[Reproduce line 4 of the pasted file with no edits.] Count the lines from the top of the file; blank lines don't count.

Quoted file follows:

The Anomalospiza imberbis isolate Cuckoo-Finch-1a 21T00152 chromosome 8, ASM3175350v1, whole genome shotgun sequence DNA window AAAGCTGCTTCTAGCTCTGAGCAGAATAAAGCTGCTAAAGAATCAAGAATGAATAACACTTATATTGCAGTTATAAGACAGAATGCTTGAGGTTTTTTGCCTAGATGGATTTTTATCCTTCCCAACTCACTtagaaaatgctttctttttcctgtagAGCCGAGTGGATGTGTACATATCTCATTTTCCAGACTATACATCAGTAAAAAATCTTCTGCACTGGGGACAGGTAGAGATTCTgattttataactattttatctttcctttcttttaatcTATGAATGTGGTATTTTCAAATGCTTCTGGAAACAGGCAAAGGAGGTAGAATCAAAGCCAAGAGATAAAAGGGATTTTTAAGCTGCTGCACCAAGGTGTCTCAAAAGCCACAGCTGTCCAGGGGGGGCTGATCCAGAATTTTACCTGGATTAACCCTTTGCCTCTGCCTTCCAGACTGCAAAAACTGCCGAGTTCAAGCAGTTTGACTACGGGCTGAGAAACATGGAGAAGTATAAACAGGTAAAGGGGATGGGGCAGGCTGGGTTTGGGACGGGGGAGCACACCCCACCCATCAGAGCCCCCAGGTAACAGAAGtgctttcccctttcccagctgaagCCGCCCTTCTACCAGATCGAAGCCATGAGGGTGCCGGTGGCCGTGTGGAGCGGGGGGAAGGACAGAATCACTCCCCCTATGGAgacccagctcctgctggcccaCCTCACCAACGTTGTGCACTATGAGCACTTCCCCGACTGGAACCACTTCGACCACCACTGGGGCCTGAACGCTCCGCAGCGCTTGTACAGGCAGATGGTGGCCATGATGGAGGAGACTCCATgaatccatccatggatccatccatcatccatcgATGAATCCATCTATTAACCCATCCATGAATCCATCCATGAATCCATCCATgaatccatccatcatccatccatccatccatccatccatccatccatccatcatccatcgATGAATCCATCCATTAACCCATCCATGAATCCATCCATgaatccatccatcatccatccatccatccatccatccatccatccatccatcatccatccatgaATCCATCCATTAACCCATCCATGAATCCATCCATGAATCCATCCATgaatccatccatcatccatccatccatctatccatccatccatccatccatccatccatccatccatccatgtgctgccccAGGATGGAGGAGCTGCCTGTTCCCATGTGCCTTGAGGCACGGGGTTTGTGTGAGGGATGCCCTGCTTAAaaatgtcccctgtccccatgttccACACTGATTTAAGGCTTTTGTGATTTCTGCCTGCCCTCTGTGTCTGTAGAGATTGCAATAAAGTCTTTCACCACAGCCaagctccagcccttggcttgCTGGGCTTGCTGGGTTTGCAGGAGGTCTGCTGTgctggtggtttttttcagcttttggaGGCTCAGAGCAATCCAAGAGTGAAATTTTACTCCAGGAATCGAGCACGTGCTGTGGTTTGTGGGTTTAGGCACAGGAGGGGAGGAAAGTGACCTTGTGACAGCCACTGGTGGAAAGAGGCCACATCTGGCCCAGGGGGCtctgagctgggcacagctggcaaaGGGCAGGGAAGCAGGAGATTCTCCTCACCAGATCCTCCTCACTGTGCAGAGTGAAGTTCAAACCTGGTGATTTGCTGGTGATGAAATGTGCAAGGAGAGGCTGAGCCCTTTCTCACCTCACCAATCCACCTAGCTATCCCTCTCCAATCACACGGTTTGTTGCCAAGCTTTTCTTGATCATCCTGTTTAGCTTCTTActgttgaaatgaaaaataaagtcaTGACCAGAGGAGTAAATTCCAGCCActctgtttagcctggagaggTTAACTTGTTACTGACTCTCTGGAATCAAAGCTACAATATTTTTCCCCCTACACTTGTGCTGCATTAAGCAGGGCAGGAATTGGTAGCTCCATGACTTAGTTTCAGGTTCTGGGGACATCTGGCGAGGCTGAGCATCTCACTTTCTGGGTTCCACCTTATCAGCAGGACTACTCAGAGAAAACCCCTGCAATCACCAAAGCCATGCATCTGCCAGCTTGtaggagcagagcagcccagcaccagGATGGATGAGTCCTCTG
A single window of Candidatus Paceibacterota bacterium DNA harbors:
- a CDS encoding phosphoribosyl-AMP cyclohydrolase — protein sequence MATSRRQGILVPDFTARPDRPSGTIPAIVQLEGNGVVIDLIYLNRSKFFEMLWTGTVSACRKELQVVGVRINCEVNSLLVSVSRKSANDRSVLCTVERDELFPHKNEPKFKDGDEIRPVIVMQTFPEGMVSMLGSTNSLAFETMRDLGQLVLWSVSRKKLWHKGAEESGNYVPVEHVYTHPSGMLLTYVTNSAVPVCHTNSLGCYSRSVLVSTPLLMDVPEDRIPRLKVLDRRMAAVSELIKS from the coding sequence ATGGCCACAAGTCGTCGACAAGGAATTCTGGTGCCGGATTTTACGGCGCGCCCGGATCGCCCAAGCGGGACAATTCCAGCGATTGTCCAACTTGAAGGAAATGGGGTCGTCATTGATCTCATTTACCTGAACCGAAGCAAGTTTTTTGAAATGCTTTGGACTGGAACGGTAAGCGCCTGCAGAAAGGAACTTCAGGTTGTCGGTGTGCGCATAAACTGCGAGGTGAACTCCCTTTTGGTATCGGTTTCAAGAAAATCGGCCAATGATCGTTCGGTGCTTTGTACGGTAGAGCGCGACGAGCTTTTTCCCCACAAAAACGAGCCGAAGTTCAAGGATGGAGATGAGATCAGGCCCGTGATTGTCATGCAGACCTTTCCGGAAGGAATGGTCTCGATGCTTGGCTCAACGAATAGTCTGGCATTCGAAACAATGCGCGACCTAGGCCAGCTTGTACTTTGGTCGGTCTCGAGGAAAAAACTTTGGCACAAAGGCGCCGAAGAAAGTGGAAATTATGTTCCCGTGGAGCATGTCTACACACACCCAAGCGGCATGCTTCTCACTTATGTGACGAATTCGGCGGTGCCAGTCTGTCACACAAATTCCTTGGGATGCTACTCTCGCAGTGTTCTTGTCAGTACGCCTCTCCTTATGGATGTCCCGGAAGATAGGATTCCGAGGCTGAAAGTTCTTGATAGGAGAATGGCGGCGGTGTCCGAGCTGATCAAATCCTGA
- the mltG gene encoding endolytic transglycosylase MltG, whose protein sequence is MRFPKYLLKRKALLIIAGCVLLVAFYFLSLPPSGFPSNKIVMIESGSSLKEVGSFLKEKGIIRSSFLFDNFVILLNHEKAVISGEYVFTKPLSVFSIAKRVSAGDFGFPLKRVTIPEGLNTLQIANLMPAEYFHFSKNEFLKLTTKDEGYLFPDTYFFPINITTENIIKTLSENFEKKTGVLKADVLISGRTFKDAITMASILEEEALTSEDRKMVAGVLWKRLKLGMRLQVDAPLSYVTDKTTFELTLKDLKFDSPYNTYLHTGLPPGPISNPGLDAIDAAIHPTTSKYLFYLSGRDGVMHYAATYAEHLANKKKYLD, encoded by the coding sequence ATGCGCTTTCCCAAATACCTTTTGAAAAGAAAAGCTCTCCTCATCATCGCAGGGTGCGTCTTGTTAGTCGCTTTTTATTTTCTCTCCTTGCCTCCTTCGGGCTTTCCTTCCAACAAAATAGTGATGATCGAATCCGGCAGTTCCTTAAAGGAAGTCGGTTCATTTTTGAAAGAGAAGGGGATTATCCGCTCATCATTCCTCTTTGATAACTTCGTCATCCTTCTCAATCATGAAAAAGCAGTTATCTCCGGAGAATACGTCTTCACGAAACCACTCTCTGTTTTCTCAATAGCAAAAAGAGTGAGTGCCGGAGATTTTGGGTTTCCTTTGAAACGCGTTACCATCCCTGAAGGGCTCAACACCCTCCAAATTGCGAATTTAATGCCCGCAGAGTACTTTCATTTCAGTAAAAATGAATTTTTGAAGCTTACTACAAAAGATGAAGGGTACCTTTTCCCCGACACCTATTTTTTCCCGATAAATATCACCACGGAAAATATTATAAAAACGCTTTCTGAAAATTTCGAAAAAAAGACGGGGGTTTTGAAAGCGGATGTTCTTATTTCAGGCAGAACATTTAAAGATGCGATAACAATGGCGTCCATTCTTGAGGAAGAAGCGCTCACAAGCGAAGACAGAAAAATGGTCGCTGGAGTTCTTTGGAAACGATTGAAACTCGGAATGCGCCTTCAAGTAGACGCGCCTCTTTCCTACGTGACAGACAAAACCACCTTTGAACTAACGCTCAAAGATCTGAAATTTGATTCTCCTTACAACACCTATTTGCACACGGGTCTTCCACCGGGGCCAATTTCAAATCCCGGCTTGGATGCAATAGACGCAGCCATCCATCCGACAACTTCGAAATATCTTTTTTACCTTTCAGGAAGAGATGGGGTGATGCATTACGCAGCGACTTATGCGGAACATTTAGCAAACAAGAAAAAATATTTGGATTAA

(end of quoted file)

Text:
- the mltG gene encoding endolytic transglycosylase MltG, whose protein sequence is MRFPKYLLKRKALLIIAGCVLLVAFYFLSLPPSGFPSNKIVMIESGSSLKEVGSFLKEKGIIRSSFLFDNFVILLNHEKAVISGEYVFTKPLSVFSIAKRVSAGDFGFPLKRVTIPEGLNTLQIANLMPAEYFHFSKNEFLKLTTKDEGYLFPDTYFFPINITTENIIKTLSENFEKKTGVLKADVLISGRTFKDAITMASILEEEALTSEDRKMVAGVLWKRLKLGMRLQVDAPLSYVTDKTTFELTLKDLKFDSPYNTYLHTGLPPGPISNPGLDAIDAAIHPTTSKYLFYLSGRDGVMHYAATYAEHLANKKKYLD, encoded by the coding sequence ATGCGCTTTCCCAAATACCTTTTGAAAAGAAAAGCTCTCCTCATCATCGCAGGGTGCGTCTTGTTAGTCGCTTTTTATTTTCTCTCCTTGCCTCCTTCGGGCTTTCCTTCCAACAAAATAGTGATGATCGAATCCGGCAGTTCCTTAAAGGAAGTCGGTTCATTTTTGAAAGAGAAGGGGATTATCCGCTCATCATTCCTCTTTGATAACTTCGTCATCCTTCTCAATCATGAAAAAGCAGTTATCTCCGGAGAATACGTCTTCACGAAACCACTCTCTGTTTTCTCAATAGCAAAAAGAGTGAGTGCCGGAGATTTTGGGTTTCCTTTGAAACGCGTTACCATCCCTGAAGGGCTCAACACCCTCCAAATTGCGAATTTAATGCCCGCAGAGTACTTTCATTTCAGTAAAAATGAATTTTTGAAGCTTACTACAAAAGATGAAGGGTACCTTTTCCCCGACACCTATTTTTTCCCGATAAATATCACCACGGAAAATATTATAAAAACGCTTTCTGAAAATTTCGAAAAAAAGACGGGGGTTTTGAAAGCGGATGTTCTTATTTCAGGCAGAACATTTAAAGATGCGATAACAATGGCGTCCATTCTTGAGGAAGAAGCGCTCACAAGCGAAGACAGAAAAATGGTCGCTGGAGTTCTTTGGAAACGATTGAAACTCGGAATGCGCCTTCAAGTAGACGCGCCTCTTTCCTACGTGACAGACAAAACCACCTTTGAACTAACGCTCAAAGATCTGAAATTTGATTCTCCTTACAACACCTATTTGCACACGGGTCTTCCACCGGGGCCAATTTCAAATCCCGGCTTGGATGCAATAGACGCAGCCATCCATCCGACAACTTCGAAATATCTTTTTTACCTTTCAGGAAGAGATGGGGTGATGCATTACGCAGCGACTTATGCGGAACATTTAGCAAACAAGAAAAAATATTTGGATTAA